About twenty years ago, Sabouraud1 introduced a 1 per cent thallium acetate ointment for the treatment of ringworm of the scalp. He emphasized the toxicity of thallium acetate. If one uses an ointment containing more than 1 per cent of thallium acetate or if one applies the ointment too extensively, accidents may be expected. Sabouraud eventually abandoned this method as well as the oral administration of thallium acetate.
About a year ago, fourteen children died of thallium acetate poisoning in Granada.2 They developed symptoms of myelo-encephalitis or acute respiratory manifestations two days after ingesting the drug for the treatment of ringworm of the scalp. Necropsies confirmed the presence of lesions caused by that drug. This catastrophe should be reported as a warning against the dangers of thallium acetate, the epilatory or therapeutic dose of which is so near the limit of the lethal dose.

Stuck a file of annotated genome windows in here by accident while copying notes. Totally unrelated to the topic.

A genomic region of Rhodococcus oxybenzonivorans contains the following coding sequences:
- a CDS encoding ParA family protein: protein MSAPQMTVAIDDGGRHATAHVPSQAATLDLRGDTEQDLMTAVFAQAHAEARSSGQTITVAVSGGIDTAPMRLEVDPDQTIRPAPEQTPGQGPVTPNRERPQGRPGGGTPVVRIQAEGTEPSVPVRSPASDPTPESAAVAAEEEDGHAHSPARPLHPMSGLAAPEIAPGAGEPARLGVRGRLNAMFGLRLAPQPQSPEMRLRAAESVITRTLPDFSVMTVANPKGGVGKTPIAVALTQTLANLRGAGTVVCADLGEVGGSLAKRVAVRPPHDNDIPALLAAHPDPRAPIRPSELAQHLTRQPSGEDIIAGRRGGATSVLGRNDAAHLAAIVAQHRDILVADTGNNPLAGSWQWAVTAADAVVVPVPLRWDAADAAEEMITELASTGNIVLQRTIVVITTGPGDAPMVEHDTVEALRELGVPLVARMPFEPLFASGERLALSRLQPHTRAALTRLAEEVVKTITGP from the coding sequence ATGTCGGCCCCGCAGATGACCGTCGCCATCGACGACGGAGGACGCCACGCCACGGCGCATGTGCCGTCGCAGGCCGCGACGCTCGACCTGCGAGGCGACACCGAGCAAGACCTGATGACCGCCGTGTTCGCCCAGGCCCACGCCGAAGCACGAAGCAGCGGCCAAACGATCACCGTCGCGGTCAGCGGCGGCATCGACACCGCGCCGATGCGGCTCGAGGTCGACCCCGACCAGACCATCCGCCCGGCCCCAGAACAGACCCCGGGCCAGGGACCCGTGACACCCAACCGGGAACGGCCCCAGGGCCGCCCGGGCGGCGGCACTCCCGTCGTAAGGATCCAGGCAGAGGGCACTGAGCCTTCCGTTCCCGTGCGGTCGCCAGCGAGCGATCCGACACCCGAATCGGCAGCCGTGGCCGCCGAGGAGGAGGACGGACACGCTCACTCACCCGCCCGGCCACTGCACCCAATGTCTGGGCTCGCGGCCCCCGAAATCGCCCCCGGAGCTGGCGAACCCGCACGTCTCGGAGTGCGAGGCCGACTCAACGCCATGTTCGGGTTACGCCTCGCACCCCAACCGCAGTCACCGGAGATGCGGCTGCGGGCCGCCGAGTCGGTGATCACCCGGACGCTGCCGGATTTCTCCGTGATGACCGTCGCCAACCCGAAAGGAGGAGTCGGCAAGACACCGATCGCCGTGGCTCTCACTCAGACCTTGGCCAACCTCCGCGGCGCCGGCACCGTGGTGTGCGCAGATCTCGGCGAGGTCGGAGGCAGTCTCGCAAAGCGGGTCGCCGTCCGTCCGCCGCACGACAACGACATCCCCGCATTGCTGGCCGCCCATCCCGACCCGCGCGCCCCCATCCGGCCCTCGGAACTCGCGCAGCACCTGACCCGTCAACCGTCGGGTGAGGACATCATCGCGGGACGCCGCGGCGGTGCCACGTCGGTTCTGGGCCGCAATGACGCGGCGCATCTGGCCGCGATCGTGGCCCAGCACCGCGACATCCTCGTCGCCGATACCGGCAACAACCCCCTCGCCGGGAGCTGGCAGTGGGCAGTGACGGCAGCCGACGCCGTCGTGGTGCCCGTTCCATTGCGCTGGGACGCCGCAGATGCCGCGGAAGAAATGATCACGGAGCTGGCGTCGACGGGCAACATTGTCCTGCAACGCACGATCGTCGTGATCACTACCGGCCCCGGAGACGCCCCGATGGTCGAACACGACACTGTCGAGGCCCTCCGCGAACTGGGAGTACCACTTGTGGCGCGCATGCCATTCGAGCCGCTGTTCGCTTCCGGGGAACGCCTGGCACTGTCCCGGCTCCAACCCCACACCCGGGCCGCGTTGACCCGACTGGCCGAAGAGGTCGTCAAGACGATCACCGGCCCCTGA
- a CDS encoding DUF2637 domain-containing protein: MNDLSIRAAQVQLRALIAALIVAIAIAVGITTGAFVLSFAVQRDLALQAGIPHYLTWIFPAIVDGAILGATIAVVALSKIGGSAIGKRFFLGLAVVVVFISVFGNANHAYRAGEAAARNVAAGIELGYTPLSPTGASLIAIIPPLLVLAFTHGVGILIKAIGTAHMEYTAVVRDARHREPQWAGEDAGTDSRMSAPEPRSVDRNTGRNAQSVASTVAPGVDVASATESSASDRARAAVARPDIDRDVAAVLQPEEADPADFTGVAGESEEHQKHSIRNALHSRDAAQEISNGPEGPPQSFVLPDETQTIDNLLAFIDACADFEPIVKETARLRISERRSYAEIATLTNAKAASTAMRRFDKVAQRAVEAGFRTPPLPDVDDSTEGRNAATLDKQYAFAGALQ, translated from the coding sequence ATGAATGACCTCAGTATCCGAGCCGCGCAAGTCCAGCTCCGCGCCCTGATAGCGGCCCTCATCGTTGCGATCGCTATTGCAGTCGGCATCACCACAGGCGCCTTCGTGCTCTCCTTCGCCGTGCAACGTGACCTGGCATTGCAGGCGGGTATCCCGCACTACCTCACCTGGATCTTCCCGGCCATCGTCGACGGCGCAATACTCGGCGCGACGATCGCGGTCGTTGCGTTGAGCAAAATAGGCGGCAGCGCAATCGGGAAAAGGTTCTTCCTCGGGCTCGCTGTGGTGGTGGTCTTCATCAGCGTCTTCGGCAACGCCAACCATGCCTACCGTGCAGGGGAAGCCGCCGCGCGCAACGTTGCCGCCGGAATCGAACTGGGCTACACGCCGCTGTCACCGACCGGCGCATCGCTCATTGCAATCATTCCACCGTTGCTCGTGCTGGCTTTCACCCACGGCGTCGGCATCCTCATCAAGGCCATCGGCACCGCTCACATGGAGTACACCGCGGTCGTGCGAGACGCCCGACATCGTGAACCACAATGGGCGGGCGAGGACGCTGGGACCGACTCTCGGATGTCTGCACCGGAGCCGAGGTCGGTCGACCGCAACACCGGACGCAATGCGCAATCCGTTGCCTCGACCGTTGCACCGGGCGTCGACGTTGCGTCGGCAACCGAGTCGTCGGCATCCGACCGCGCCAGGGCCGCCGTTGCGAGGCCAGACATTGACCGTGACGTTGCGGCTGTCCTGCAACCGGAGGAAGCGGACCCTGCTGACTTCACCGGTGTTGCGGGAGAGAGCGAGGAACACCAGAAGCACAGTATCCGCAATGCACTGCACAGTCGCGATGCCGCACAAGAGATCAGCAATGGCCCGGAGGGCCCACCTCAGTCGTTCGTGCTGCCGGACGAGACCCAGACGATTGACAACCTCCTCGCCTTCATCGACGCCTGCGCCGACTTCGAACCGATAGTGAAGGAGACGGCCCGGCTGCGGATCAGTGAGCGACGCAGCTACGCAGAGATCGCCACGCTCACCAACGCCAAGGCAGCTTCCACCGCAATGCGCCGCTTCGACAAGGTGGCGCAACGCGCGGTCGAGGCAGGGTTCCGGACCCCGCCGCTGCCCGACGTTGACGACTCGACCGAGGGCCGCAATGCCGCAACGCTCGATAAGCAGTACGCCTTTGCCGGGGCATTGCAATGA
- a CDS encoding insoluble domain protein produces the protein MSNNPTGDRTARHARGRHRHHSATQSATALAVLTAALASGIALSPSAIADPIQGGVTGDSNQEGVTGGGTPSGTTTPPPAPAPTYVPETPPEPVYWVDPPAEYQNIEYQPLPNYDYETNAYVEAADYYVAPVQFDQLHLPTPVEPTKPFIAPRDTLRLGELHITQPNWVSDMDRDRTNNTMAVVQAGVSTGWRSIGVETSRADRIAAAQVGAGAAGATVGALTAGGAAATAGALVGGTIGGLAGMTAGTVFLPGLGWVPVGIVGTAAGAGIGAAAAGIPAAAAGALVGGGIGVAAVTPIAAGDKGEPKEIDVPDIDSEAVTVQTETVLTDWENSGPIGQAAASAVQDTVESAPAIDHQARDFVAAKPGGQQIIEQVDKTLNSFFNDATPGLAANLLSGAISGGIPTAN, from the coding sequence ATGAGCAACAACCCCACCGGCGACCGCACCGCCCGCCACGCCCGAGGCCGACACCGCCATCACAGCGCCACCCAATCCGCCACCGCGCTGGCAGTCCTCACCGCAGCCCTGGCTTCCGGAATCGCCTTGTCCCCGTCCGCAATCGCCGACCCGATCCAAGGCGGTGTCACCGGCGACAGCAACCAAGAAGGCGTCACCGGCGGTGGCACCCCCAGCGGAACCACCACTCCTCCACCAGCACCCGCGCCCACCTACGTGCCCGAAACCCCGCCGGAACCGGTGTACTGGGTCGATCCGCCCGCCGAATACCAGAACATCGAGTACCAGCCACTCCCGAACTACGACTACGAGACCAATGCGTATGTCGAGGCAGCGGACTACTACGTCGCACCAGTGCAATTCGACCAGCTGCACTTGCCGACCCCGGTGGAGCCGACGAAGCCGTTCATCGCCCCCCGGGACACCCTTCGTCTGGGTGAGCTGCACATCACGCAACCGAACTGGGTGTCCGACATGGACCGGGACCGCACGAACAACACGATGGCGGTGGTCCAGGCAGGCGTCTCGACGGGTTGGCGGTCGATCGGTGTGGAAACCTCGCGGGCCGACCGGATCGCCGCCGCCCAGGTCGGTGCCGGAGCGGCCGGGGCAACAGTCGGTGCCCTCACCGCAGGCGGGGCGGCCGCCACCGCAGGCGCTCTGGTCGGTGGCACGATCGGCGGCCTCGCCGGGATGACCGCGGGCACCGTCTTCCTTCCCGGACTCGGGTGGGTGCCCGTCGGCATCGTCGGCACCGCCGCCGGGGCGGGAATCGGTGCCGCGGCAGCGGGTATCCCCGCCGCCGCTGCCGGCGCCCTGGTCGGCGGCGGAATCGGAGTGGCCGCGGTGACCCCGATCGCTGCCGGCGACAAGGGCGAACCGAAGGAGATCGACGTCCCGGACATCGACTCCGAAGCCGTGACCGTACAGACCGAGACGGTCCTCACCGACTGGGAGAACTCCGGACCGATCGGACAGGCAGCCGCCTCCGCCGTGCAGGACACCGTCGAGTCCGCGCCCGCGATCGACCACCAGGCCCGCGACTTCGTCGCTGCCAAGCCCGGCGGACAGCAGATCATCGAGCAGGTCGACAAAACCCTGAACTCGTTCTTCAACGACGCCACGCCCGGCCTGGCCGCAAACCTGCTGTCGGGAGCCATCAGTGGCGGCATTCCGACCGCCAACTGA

It has been insisted
Gleich M. THALLIUM ACETATE POISONING IN THE TREATMENT OF RINGWORM OF THE SCALP: REPORT OF TWO CASES. JAMA. 1931;97(12):851. doi:10.1001/jama.1931.27310120001009
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